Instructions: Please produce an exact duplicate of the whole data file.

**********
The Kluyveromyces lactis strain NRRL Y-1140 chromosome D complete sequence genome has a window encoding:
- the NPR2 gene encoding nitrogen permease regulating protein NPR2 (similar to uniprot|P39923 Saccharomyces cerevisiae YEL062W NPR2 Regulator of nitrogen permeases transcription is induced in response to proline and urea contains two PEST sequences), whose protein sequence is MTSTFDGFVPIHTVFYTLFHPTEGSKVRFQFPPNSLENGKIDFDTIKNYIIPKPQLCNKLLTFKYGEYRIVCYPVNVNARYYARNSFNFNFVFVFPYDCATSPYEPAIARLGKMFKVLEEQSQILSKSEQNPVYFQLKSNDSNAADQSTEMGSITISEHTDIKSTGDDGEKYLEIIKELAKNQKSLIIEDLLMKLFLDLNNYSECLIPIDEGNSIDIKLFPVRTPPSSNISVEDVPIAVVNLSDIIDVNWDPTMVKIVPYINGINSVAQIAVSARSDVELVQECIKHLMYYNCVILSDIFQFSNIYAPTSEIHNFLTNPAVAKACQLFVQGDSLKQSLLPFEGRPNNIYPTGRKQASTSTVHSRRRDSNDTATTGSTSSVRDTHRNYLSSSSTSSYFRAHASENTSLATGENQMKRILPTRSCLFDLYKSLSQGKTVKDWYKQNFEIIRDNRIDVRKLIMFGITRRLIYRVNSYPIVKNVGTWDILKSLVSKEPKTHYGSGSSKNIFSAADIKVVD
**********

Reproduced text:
The Kluyveromyces lactis strain NRRL Y-1140 chromosome D complete sequence genome has a window encoding:
- the NPR2 gene encoding nitrogen permease regulating protein NPR2 (similar to uniprot|P39923 Saccharomyces cerevisiae YEL062W NPR2 Regulator of nitrogen permeases transcription is induced in response to proline and urea contains two PEST sequences), whose protein sequence is MTSTFDGFVPIHTVFYTLFHPTEGSKVRFQFPPNSLENGKIDFDTIKNYIIPKPQLCNKLLTFKYGEYRIVCYPVNVNARYYARNSFNFNFVFVFPYDCATSPYEPAIARLGKMFKVLEEQSQILSKSEQNPVYFQLKSNDSNAADQSTEMGSITISEHTDIKSTGDDGEKYLEIIKELAKNQKSLIIEDLLMKLFLDLNNYSECLIPIDEGNSIDIKLFPVRTPPSSNISVEDVPIAVVNLSDIIDVNWDPTMVKIVPYINGINSVAQIAVSARSDVELVQECIKHLMYYNCVILSDIFQFSNIYAPTSEIHNFLTNPAVAKACQLFVQGDSLKQSLLPFEGRPNNIYPTGRKQASTSTVHSRRRDSNDTATTGSTSSVRDTHRNYLSSSSTSSYFRAHASENTSLATGENQMKRILPTRSCLFDLYKSLSQGKTVKDWYKQNFEIIRDNRIDVRKLIMFGITRRLIYRVNSYPIVKNVGTWDILKSLVSKEPKTHYGSGSSKNIFSAADIKVVD